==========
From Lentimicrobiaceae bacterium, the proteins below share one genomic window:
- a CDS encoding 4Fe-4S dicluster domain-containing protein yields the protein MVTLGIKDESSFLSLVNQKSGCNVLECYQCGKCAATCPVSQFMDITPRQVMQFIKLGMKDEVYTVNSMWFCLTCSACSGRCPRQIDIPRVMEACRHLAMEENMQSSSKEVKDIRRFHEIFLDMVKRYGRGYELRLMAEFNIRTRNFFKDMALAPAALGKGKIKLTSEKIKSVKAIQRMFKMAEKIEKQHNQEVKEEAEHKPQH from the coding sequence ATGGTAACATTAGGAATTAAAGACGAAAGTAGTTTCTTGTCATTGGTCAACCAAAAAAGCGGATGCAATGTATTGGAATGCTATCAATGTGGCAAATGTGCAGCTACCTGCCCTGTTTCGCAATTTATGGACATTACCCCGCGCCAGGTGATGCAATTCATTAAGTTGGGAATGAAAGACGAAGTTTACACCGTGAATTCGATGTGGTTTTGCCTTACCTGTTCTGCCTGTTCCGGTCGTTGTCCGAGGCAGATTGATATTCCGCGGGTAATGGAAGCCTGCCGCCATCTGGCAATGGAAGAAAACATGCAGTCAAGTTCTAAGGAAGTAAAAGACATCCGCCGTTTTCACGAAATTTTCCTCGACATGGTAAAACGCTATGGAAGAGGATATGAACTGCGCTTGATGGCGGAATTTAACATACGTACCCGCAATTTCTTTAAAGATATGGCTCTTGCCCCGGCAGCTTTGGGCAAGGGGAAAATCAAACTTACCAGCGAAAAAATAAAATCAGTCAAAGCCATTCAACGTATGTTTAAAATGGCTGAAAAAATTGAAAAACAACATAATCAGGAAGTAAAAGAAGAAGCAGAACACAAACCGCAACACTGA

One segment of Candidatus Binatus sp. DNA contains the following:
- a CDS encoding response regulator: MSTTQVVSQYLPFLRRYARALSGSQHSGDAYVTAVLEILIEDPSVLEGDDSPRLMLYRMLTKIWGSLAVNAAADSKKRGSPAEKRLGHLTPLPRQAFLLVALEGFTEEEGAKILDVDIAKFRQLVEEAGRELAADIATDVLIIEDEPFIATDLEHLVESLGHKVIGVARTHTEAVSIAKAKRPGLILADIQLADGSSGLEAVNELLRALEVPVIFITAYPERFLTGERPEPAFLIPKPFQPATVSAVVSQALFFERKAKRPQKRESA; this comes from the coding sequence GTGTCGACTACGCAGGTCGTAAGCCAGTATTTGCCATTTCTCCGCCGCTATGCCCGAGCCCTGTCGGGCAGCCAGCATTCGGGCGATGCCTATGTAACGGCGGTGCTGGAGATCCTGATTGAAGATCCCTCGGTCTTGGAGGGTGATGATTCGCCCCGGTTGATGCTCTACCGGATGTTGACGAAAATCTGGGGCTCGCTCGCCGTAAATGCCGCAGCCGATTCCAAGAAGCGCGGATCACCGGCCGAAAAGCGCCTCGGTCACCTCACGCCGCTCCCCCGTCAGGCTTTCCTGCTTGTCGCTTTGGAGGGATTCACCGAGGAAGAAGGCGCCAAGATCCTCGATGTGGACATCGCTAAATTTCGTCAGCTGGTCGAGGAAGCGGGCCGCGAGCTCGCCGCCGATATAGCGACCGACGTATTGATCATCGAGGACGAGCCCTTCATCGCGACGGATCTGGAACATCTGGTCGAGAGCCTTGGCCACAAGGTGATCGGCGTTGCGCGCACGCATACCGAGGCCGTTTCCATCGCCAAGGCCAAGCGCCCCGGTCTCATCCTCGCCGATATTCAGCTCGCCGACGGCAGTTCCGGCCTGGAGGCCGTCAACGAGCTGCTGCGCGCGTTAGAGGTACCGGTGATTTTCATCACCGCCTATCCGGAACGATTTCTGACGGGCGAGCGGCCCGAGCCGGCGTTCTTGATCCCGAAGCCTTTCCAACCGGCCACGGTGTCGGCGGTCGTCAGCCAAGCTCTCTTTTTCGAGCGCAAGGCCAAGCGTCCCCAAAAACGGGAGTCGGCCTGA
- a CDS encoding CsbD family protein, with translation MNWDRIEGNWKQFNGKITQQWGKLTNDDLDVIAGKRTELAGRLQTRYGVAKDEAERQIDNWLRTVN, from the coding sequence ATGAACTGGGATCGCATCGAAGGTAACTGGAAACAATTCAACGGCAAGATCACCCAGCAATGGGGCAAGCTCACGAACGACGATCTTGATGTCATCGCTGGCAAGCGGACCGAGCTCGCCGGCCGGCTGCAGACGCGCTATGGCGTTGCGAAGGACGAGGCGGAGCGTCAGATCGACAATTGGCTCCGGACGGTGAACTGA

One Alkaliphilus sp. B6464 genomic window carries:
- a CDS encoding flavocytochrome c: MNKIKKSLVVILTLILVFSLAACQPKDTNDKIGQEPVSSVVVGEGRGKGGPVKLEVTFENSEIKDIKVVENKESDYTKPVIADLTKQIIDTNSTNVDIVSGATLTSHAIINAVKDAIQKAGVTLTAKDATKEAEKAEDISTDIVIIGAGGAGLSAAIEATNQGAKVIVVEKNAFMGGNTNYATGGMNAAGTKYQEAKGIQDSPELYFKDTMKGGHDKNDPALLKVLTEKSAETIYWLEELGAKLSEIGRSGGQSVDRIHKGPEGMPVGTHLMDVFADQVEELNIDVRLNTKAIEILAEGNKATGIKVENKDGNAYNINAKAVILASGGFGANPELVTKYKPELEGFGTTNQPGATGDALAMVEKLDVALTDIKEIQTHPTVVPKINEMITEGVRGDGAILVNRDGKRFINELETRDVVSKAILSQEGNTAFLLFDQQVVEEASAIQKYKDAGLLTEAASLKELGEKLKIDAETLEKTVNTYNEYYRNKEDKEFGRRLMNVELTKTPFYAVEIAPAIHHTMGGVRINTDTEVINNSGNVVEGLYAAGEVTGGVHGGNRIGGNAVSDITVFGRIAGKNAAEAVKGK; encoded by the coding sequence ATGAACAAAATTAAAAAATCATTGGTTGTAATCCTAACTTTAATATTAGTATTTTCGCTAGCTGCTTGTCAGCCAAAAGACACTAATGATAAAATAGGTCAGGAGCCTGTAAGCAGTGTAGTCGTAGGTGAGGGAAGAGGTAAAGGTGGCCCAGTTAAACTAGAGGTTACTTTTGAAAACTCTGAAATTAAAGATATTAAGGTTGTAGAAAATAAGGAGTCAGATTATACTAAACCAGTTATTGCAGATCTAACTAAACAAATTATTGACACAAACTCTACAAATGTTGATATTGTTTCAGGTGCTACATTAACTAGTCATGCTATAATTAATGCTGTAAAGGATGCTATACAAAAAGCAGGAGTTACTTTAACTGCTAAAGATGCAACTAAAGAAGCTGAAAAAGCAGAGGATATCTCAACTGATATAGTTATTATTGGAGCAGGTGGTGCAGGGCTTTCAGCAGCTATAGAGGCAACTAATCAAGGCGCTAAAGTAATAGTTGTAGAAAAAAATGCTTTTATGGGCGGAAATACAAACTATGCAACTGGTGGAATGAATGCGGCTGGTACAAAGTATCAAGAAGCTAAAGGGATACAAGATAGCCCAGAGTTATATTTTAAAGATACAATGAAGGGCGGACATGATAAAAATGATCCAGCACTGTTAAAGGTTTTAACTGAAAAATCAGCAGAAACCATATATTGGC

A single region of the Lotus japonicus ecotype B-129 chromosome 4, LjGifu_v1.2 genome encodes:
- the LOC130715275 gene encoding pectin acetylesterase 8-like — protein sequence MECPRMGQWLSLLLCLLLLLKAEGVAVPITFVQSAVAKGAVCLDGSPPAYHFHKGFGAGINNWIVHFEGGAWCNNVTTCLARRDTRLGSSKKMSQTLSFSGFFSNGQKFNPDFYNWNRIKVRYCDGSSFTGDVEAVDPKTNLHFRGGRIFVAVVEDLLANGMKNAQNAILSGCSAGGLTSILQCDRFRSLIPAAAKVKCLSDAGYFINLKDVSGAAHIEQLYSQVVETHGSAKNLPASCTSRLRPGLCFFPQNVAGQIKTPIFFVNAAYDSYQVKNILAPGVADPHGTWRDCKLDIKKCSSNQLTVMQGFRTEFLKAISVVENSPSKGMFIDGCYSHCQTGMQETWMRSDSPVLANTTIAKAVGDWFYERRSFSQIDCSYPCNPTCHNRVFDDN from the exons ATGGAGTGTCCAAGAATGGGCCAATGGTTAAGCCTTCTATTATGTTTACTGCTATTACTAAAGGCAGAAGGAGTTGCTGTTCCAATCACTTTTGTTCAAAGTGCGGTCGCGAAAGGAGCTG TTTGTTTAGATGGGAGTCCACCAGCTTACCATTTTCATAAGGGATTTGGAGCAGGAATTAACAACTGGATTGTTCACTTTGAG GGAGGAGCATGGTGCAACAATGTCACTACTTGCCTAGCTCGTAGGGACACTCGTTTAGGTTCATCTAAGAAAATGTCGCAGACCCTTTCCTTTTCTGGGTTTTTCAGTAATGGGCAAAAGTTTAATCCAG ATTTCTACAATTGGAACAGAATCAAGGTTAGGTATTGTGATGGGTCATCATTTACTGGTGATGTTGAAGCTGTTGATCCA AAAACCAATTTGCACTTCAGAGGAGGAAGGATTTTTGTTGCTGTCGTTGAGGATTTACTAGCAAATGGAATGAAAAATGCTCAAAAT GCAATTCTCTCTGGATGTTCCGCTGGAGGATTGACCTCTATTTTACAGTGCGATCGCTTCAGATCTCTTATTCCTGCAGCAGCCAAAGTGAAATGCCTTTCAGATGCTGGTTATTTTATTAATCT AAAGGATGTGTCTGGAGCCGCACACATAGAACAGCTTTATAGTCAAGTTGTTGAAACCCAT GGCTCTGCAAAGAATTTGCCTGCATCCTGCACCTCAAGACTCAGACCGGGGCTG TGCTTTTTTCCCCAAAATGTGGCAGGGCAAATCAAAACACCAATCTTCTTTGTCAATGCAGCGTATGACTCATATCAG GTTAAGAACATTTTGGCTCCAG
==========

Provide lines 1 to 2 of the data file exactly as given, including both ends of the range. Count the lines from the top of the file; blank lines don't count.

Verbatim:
From Lentimicrobiaceae bacterium, the proteins below share one genomic window:
- a CDS encoding 4Fe-4S dicluster domain-containing protein yields the protein MVTLGIKDESSFLSLVNQKSGCNVLECYQCGKCAATCPVSQFMDITPRQVMQFIKLGMKDEVYTVNSMWFCLTCSACSGRCPRQIDIPRVMEACRHLAMEENMQSSSKEVKDIRRFHEIFLDMVKRYGRGYELRLMAEFNIRTRNFFKDMALAPAALGKGKIKLTSEKIKSVKAIQRMFKMAEKIEKQHNQEVKEEAEHKPQH from the coding sequence ATGGTAACATTAGGAATTAAAGACGAAAGTAGTTTCTTGTCATTGGTCAACCAAAAAAGCGGATGCAATGTATTGGAATGCTATCAATGTGGCAAATGTGCAGCTACCTGCCCTGTTTCGCAATTTATGGACATTACCCCGCGCCAGGTGATGCAATTCATTAAGTTGGGAATGAAAGACGAAGTTTACACCGTGAATTCGATGTGGTTTTGCCTTACCTGTTCTGCCTGTTCCGGTCGTTGTCCGAGGCAGATTGATATTCCGCGGGTAATGGAAGCCTGCCGCCATCTGGCAATGGAAGAAAACATGCAGTCAAGTTCTAAGGAAGTAAAAGACATCCGCCGTTTTCACGAAATTTTCCTCGACATGGTAAAACGCTATGGAAGAGGATATGAACTGCGCTTGATGGCGGAATTTAACATACGTACCCGCAATTTCTTTAAAGATATGGCTCTTGCCCCGGCAGCTTTGGGCAAGGGGAAAATCAAACTTACCAGCGAAAAAATAAAATCAGTCAAAGCCATTCAACGTATGTTTAAAATGGCTGAAAAAATTGAAAAACAACATAATCAGGAAGTAAAAGAAGAAGCAGAACACAAACCGCAACACTGA